The average Silicon Valley engineer is compensated roughly $200,000 a year, and gets to work in offices with perks like daily catered lunch, on-site yoga, and life coaching.

Still, for many people, particularly if you are a woman or underrepresented minority, these aren’t fun places to work. Take hard-charging Uber, which has seen a slew of executives flee the company after a female employee detailed a horrific saga of harassment and discrimination in February. Or Ellen Pao, who sued her former employer, the male-dominated venture capital firm Kleiner Perkins, after alleging that she was denied promotion because of her gender and cut out of business dinners because male colleagues felt that having women there would “kill the buzz.” Or tech giants Oracle and Google, which were recently sued by the Department of Labor for systematically underpaying female and minority workers.

A new study of turnover in the tech sector goes beyond these isolated incidents and lawsuits and takes a stab at a persistent question: How widespread are these problems?

The study, by the Oakland, California-based non-profit Kapor Center for Social Impact and Harris Poll, asked a nationally-representative sample of 2,000 adults who had voluntarily left a tech job in the last three years why they chose to abandon their cushy workplaces. Were they enticed by a better opportunity? Did they decide to take time off to care for children? Did they desire a shorter commute?

The answers the “tech leavers” gave were eyebrow-raising in that they suggest the extent to which feelings of mistreatment drive people to leave even the most elite jobs. They also show the way the same workplace can be a vastly different experience depending on a person’s background.

Overwhelmingly, workers of all backgrounds cited “unfairness or mistreatment” within the work environment as the most common reason for leaving. Thirty-seven percent said it was as “major factor” in their decision to quit. Unfair treatment was cited twice as often as being recruited elsewhere.

The study also compared workers in tech to other industries, and found that people cite unfairness as a reason to leave a job in tech more frequently than people in other industries (42 percent compared to 32 percent).

Not surprisingly, the study found that workplace experiences differ dramatically by race, gender, and sexual orientation.

The Kapor Center found that men of color were the most likely to quit because of unfairness. Forty percent of black and Latino men — both groups are underrepresented in the tech industry — left their jobs for that reason. Nearly a quarter of underrepresented men and women of color said they had experienced racial stereotyping, twice the rate of white and Asian men and women. Black and Latino women were more likely than any other group to say they were passed over for a promotion.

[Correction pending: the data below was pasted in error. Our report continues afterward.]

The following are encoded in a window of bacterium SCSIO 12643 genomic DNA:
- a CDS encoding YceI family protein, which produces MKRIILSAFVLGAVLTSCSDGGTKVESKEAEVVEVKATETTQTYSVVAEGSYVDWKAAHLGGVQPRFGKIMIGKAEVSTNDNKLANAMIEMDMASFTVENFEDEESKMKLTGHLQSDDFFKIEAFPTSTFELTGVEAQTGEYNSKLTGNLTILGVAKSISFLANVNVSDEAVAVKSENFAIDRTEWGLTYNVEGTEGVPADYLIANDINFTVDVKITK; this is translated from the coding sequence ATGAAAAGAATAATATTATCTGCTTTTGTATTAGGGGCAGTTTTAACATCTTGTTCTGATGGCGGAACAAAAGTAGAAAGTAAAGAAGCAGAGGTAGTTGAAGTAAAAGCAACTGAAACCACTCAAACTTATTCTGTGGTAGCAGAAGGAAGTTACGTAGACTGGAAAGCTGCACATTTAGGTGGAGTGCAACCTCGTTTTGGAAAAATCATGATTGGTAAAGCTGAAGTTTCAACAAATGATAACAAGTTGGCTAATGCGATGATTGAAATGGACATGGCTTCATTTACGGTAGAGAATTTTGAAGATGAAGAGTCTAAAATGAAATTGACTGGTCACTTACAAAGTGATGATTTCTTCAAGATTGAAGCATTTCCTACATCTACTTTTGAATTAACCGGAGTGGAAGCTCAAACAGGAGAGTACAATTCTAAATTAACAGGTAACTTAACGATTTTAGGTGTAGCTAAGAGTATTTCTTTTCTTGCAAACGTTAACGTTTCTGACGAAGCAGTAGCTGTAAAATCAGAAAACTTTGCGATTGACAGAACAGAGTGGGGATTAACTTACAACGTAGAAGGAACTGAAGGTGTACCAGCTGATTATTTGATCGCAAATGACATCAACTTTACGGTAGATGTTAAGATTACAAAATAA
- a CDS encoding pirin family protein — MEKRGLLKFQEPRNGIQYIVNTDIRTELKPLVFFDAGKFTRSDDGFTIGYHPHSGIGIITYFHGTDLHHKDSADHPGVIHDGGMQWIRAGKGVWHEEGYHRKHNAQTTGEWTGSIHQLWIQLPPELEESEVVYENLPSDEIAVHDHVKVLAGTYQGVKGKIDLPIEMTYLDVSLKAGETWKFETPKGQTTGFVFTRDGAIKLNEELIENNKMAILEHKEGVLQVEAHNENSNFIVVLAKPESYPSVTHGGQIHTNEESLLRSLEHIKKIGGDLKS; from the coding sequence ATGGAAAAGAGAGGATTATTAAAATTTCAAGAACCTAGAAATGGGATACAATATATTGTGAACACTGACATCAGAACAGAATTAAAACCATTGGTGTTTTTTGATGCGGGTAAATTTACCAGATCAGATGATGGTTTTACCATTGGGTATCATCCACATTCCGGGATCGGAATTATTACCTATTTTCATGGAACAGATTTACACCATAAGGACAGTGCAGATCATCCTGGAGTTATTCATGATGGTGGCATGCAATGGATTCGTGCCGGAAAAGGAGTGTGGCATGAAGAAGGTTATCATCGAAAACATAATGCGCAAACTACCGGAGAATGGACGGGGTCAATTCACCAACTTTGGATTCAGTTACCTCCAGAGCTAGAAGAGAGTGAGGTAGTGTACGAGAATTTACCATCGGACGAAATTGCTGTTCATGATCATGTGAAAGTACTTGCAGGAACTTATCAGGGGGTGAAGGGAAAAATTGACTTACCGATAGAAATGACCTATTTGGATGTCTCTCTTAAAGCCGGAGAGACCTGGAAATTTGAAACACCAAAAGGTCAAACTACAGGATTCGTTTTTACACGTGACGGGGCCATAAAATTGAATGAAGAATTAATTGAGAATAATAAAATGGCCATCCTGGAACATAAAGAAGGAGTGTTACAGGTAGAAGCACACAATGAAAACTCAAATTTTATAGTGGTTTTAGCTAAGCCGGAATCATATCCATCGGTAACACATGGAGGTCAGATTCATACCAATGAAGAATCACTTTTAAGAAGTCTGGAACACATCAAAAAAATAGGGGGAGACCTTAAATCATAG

To be sure, turnover in Silicon Valley is very low overall, and people who leave companies are more likely to have an axe to grind than those who stay. That is to say, the results of a study of people who leave may not reflect how most women and underrepresented minorities who work in tech feel. But if people from certain groups are quitting in higher numbers than people from other groups, it’s worth understanding why, the authors said. They added that further study may be needed on why blacks and Latinos have more negative experiences at work than whites and Asians in the tech industry.

The study’s authors said they examined retention because efforts to increase diversity through hiring has gotten a lot of attention in recent years. Technology companies are now spending hundreds of millions of dollars a year to increase their dismal diversity numbers; so far they’ve had limited results.

Women represent 25 percent of tech employees though they comprise half the population; blacks and Latinos make up 30 percent of the population but roughly 15 percent of tech employees. Among the top Silicon Valley companies, black and Latino employees are only 3 to 5 percent of the workforce.

Hiring is only one half of the equation, the authors argued. If technology companies don’t make substantial efforts to understand how people feel once they are in the workplace, their hiring efforts will be canceled out by turnover.

“Put simply, the diversity numbers may not be changing at least in part because tech companies have become a revolving door for underrepresented groups,” the authors wrote.